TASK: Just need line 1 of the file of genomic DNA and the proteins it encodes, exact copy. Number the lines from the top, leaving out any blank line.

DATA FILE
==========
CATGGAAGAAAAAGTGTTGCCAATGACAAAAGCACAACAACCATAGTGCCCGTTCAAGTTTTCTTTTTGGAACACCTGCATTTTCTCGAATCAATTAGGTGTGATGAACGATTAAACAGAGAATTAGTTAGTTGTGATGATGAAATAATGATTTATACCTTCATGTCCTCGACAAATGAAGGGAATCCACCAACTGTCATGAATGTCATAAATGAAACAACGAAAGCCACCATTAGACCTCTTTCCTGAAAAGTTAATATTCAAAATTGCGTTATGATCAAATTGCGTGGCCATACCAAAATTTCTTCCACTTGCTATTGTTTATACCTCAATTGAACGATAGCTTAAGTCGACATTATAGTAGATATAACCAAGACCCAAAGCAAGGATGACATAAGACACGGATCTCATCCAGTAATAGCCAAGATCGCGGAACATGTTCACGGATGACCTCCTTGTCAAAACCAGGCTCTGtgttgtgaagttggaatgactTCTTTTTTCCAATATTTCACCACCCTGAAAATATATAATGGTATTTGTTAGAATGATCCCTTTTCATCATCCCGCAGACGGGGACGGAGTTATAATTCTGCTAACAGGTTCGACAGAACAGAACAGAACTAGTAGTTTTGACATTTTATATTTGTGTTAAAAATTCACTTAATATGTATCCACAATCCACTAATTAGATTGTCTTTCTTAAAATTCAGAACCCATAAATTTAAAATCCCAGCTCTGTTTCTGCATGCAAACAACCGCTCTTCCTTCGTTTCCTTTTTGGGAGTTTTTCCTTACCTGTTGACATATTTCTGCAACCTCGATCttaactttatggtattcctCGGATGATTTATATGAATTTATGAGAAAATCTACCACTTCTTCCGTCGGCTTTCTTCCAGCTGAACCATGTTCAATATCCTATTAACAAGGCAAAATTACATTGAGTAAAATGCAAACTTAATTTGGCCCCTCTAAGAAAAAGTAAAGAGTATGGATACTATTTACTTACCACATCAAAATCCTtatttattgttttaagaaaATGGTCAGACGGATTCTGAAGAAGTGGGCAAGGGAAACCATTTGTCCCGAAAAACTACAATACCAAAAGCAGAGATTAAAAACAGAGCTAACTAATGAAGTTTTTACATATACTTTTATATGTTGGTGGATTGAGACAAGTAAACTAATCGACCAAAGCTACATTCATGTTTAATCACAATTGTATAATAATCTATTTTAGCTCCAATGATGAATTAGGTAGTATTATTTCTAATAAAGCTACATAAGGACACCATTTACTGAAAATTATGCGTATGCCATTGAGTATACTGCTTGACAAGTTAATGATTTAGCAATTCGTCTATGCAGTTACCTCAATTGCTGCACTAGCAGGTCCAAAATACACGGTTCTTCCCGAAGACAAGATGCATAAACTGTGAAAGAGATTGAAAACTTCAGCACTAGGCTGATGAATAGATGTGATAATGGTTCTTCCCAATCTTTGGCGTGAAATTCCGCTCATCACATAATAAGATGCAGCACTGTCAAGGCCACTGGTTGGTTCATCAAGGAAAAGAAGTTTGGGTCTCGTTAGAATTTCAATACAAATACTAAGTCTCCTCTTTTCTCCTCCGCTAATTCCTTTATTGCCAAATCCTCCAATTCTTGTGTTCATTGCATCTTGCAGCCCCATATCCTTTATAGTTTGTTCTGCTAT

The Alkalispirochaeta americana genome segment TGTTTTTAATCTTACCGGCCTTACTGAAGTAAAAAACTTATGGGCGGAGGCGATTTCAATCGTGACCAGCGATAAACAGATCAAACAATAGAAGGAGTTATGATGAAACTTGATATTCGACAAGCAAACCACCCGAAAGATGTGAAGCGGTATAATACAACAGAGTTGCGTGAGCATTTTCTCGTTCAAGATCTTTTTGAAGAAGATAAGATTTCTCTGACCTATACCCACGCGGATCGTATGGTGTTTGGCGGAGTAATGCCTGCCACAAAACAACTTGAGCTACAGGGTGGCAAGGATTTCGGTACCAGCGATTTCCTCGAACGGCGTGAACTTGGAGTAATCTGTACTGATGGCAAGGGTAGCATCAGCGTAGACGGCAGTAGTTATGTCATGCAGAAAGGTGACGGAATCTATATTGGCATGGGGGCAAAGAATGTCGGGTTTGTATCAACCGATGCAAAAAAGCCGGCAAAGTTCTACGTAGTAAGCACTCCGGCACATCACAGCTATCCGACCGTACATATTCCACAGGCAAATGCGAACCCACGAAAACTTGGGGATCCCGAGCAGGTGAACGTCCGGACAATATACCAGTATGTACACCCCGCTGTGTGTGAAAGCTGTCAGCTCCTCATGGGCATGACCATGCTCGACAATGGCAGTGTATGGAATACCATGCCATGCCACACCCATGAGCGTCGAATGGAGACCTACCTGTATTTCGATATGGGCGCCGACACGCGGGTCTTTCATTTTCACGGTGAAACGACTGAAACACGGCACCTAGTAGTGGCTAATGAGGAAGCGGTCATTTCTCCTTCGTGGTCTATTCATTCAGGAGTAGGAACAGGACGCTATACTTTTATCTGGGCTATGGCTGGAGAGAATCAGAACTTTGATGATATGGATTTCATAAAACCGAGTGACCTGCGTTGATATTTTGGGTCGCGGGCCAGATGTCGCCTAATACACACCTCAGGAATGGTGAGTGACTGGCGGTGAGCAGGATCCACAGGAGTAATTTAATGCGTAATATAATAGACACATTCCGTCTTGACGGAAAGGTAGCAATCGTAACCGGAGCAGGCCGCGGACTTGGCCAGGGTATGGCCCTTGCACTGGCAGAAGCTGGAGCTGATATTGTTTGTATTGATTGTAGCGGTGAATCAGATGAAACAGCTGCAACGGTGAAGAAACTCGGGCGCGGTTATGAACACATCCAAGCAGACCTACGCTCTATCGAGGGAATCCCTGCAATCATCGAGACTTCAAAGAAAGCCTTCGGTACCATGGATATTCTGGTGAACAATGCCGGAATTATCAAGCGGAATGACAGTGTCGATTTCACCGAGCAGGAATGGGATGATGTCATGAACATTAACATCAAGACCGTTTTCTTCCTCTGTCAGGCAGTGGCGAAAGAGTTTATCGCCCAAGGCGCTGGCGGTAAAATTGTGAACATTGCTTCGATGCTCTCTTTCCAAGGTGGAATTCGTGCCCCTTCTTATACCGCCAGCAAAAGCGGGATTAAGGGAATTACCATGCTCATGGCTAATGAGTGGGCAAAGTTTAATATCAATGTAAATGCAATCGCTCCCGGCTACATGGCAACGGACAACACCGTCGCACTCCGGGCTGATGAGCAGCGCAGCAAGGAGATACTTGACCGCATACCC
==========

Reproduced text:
CATGGAAGAAAAAGTGTTGCCAATGACAAAAGCACAACAACCATAGTGCCCGTTCAAGTTTTCTTTTTGGAACACCTGCATTTTCTCGAATCAATTAGGTGTGATGAACGATTAAACAGAGAATTAGTTAGTTGTGATGATGAAATAATGATTTATACCTTCATGTCCTCGACAAATGAAGGGAATCCACCAACTGTCATGAATGTCATAAATGAAACAACGAAAGCCACCATTAGACCTCTTTCCTGAAAAGTTAATATTCAAAATTGCGTTATGATCAAATTGCGTGGCCATACCAAAATTTCTTCCACTTGCTATTGTTTATACCTCAATTGAACGATAGCTTAAGTCGACATTATAGTAGATATAACCAAGACCCAAAGCAAGGATGACATAAGACACGGATCTCATCCAGTAATAGCCAAGATCGCGGAACATGTTCACGGATGACCTCCTTGTCAAAACCAGGCTCTGtgttgtgaagttggaatgactTCTTTTTTCCAATATTTCACCACCCTGAAAATATATAATGGTATTTGTTAGAATGATCCCTTTTCATCATCCCGCAGACGGGGACGGAGTTATAATTCTGCTAACAGGTTCGACAGAACAGAACAGAACTAGTAGTTTTGACATTTTATATTTGTGTTAAAAATTCACTTAATATGTATCCACAATCCACTAATTAGATTGTCTTTCTTAAAATTCAGAACCCATAAATTTAAAATCCCAGCTCTGTTTCTGCATGCAAACAACCGCTCTTCCTTCGTTTCCTTTTTGGGAGTTTTTCCTTACCTGTTGACATATTTCTGCAACCTCGATCttaactttatggtattcctCGGATGATTTATATGAATTTATGAGAAAATCTACCACTTCTTCCGTCGGCTTTCTTCCAGCTGAACCATGTTCAATATCCTATTAACAAGGCAAAATTACATTGAGTAAAATGCAAACTTAATTTGGCCCCTCTAAGAAAAAGTAAAGAGTATGGATACTATTTACTTACCACATCAAAATCCTtatttattgttttaagaaaATGGTCAGACGGATTCTGAAGAAGTGGGCAAGGGAAACCATTTGTCCCGAAAAACTACAATACCAAAAGCAGAGATTAAAAACAGAGCTAACTAATGAAGTTTTTACATATACTTTTATATGTTGGTGGATTGAGACAAGTAAACTAATCGACCAAAGCTACATTCATGTTTAATCACAATTGTATAATAATCTATTTTAGCTCCAATGATGAATTAGGTAGTATTATTTCTAATAAAGCTACATAAGGACACCATTTACTGAAAATTATGCGTATGCCATTGAGTATACTGCTTGACAAGTTAATGATTTAGCAATTCGTCTATGCAGTTACCTCAATTGCTGCACTAGCAGGTCCAAAATACACGGTTCTTCCCGAAGACAAGATGCATAAACTGTGAAAGAGATTGAAAACTTCAGCACTAGGCTGATGAATAGATGTGATAATGGTTCTTCCCAATCTTTGGCGTGAAATTCCGCTCATCACATAATAAGATGCAGCACTGTCAAGGCCACTGGTTGGTTCATCAAGGAAAAGAAGTTTGGGTCTCGTTAGAATTTCAATACAAATACTAAGTCTCCTCTTTTCTCCTCCGCTAATTCCTTTATTGCCAAATCCTCCAATTCTTGTGTTCATTGCATCTTGCAGCCCCATATCCTTTATAGTTTGTTCTGCTAT